The first thing that jumps out at me about this breed is the relatively “short” life expectancy. Even in Europe, this is accepted as being accurate and is attributed to the higher rate of cancer in this breed as compared to other dogs of similar size.
FlatcoatData is a collection of data from hundreds of dogs around the world. If you’re a member of the national breed club you have access to this information.
Cancers That Flat-Coated Retrievers Can Suffer From:
The key to eliminating or reducing cancers in this breed is genetic testing of breeding dogs and removing dogs from any breeding program.
Other potential health issues that Flat-Coated Retrievers can suffer from include:
This is a breed that absolutely should have pet insurance at a young age. Check out my overview of pet insurance options here.
Where Can I Learn More About Flat-Coated Retrievers?
Where Can I Find A Flat-Coated Retriever?
In the United States
Looking for a rescue? Check out FCRSA Rescue
Interesting Facts About Flat-Coated Retrievers
Flat-Coated Retrievers don’t get the attention they deserve. Here’s more about this winsome breed.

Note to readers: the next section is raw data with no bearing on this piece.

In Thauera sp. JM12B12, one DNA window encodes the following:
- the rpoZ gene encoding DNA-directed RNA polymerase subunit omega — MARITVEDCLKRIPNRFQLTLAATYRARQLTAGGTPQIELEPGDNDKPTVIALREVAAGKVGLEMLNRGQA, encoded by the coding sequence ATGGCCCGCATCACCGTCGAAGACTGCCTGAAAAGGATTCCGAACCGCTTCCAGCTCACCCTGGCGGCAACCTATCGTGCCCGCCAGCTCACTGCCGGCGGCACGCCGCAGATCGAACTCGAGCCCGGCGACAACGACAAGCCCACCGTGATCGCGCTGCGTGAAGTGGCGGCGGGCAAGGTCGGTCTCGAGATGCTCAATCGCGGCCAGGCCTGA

They’re Not Always Flat-Coated
The Flat-Coated Retriever’s coat is no flatter than the Labrador or Golden Retriever. In fact, it can be wavy. The odd name was to differentiate them from another dog that was popular at the time, the Curly-Coated Retriever.
They’re a Young Breed
Flat-Coated Retrievers were first bred in the mid-nineteenth-century to retrieve downed waterfowl. Popular on British estates, they were loved by the gentry. Though nearly two centuries old, they’re still relative young, veritable newcomers in a world with breeds that pre-date the pyramids of Egypt.
Flat-Coated Retrievers Look Like Setters Because —
Genetically, they share links with both the St. John’s Water Dog, the now-extinct precursor to Labrador Retriever and setters of various types. From the Labrador line, they inherited their water-resistant coat. From the setters, they got their distinguished muzzles and fancy feathers.
They Almost Died Out
After a period of intense popularity, the number of Flat-Coated Retrievers worldwide dropped precipitously in the 1940s in favor of Labrador and Golden Retrievers. Recognized by the AKC in 1915, the population in America was dangerously low. Flat-Coat enthusiast, Stanley O’Neill, is credited with saving them, working with fans in the US and Great Britain to select the best stock for rebuilding the breeding.